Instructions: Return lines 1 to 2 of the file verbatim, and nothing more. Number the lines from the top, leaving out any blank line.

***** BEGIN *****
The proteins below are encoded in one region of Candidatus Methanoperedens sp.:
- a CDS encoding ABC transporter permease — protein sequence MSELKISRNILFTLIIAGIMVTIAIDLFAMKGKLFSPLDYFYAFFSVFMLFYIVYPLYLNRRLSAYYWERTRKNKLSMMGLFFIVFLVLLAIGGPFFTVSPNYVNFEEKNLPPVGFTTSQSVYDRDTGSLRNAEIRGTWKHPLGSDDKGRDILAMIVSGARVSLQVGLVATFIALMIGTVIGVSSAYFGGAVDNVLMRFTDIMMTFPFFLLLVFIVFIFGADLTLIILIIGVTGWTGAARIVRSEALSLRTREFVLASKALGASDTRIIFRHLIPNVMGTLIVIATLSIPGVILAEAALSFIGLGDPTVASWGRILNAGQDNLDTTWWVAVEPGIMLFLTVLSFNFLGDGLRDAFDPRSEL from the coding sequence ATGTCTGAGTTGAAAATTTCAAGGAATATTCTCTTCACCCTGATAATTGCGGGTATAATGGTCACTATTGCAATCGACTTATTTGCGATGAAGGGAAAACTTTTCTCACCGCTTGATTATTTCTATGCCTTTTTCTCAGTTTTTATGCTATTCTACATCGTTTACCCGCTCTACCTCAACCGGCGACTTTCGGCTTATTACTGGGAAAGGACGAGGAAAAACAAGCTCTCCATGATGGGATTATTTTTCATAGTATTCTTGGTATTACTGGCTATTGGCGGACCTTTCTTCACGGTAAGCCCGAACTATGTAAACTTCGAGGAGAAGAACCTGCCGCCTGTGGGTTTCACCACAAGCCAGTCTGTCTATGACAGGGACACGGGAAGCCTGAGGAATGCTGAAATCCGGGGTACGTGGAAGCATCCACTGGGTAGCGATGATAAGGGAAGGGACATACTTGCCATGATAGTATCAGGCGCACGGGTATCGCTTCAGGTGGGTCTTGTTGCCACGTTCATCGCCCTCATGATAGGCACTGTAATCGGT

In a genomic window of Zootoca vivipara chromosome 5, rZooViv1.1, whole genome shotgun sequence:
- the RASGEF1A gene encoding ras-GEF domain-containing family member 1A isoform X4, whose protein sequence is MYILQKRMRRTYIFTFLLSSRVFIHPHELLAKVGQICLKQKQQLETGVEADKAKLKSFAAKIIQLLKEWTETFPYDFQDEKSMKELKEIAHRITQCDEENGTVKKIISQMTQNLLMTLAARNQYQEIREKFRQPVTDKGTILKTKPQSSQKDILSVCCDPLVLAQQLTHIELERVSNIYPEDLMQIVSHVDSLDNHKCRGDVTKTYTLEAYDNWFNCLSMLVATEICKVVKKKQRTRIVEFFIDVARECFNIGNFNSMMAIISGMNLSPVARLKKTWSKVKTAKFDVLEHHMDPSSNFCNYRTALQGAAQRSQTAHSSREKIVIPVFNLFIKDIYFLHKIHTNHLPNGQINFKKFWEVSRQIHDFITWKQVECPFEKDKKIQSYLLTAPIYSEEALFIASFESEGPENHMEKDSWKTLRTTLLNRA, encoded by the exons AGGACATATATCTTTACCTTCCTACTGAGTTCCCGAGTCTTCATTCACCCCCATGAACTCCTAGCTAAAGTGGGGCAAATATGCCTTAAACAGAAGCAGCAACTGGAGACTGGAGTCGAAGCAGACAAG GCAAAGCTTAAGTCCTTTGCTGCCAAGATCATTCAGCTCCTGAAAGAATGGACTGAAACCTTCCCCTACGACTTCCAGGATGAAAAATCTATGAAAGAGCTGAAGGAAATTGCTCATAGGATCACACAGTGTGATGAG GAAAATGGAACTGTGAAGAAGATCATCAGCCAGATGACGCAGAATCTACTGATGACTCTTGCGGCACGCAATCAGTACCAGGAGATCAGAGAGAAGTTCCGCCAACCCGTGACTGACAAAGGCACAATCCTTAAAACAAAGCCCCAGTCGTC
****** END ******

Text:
The proteins below are encoded in one region of Candidatus Methanoperedens sp.:
- a CDS encoding ABC transporter permease — protein sequence MSELKISRNILFTLIIAGIMVTIAIDLFAMKGKLFSPLDYFYAFFSVFMLFYIVYPLYLNRRLSAYYWERTRKNKLSMMGLFFIVFLVLLAIGGPFFTVSPNYVNFEEKNLPPVGFTTSQSVYDRDTGSLRNAEIRGTWKHPLGSDDKGRDILAMIVSGARVSLQVGLVATFIALMIGTVIGVSSAYFGGAVDNVLMRFTDIMMTFPFFLLLVFIVFIFGADLTLIILIIGVTGWTGAARIVRSEALSLRTREFVLASKALGASDTRIIFRHLIPNVMGTLIVIATLSIPGVILAEAALSFIGLGDPTVASWGRILNAGQDNLDTTWWVAVEPGIMLFLTVLSFNFLGDGLRDAFDPRSEL from the coding sequence ATGTCTGAGTTGAAAATTTCAAGGAATATTCTCTTCACCCTGATAATTGCGGGTATAATGGTCACTATTGCAATCGACTTATTTGCGATGAAGGGAAAACTTTTCTCACCGCTTGATTATTTCTATGCCTTTTTCTCAGTTTTTATGCTATTCTACATCGTTTACCCGCTCTACCTCAACCGGCGACTTTCGGCTTATTACTGGGAAAGGACGAGGAAAAACAAGCTCTCCATGATGGGATTATTTTTCATAGTATTCTTGGTATTACTGGCTATTGGCGGACCTTTCTTCACGGTAAGCCCGAACTATGTAAACTTCGAGGAGAAGAACCTGCCGCCTGTGGGTTTCACCACAAGCCAGTCTGTCTATGACAGGGACACGGGAAGCCTGAGGAATGCTGAAATCCGGGGTACGTGGAAGCATCCACTGGGTAGCGATGATAAGGGAAGGGACATACTTGCCATGATAGTATCAGGCGCACGGGTATCGCTTCAGGTGGGTCTTGTTGCCACGTTCATCGCCCTCATGATAGGCACTGTAATCGGT